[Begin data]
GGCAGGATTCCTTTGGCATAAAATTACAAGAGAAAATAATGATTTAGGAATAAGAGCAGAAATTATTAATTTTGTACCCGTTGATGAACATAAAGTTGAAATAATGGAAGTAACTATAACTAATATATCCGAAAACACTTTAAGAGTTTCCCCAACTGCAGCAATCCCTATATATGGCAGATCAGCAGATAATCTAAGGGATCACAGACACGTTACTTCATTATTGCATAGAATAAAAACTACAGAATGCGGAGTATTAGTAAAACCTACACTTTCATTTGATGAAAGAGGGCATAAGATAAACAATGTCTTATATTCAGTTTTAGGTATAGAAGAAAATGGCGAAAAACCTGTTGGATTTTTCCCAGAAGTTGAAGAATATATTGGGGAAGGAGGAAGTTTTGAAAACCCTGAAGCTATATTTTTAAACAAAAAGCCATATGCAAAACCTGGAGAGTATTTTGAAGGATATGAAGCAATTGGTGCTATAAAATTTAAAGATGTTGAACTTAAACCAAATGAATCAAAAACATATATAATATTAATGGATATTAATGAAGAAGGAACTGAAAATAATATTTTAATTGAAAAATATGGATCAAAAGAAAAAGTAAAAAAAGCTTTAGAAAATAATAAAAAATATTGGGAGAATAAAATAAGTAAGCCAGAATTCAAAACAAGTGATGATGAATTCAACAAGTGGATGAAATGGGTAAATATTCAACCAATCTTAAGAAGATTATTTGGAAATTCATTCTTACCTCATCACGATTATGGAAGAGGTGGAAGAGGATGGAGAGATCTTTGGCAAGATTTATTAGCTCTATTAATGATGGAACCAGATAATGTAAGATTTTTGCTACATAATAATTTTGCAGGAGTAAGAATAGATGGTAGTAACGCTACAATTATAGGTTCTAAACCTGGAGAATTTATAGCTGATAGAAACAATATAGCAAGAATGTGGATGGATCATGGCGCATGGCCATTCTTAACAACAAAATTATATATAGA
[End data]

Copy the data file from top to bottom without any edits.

GGCAGGATTCCTTTGGCATAAAATTACAAGAGAAAATAATGATTTAGGAATAAGAGCAGAAATTATTAATTTTGTACCCGTTGATGAACATAAAGTTGAAATAATGGAAGTAACTATAACTAATATATCCGAAAACACTTTAAGAGTTTCCCCAACTGCAGCAATCCCTATATATGGCAGATCAGCAGATAATCTAAGGGATCACAGACACGTTACTTCATTATTGCATAGAATAAAAACTACAGAATGCGGAGTATTAGTAAAACCTACACTTTCATTTGATGAAAGAGGGCATAAGATAAACAATGTCTTATATTCAGTTTTAGGTATAGAAGAAAATGGCGAAAAACCTGTTGGATTTTTCCCAGAAGTTGAAGAATATATTGGGGAAGGAGGAAGTTTTGAAAACCCTGAAGCTATATTTTTAAACAAAAAGCCATATGCAAAACCTGGAGAGTATTTTGAAGGATATGAAGCAATTGGTGCTATAAAATTTAAAGATGTTGAACTTAAACCAAATGAATCAAAAACATATATAATATTAATGGATATTAATGAAGAAGGAACTGAAAATAATATTTTAATTGAAAAATATGGATCAAAAGAAAAAGTAAAAAAAGCTTTAGAAAATAATAAAAAATATTGGGAGAATAAAATAAGTAAGCCAGAATTCAAAACAAGTGATGATGAATTCAACAAGTGGATGAAATGGGTAAATATTCAACCAATCTTAAGAAGATTATTTGGAAATTCATTCTTACCTCATCACGATTATGGAAGAGGTGGAAGAGGATGGAGAGATCTTTGGCAAGATTTATTAGCTCTATTAATGATGGAACCAGATAATGTAAGATTTTTGCTACATAATAATTTTGCAGGAGTAAGAATAGATGGTAGTAACGCTACAATTATAGGTTCTAAACCTGGAGAATTTATAGCTGATAGAAACAATATAGCAAGAATGTGGATGGATCATGGCGCATGGCCATTCTTAACAACAAAATTATATATAGA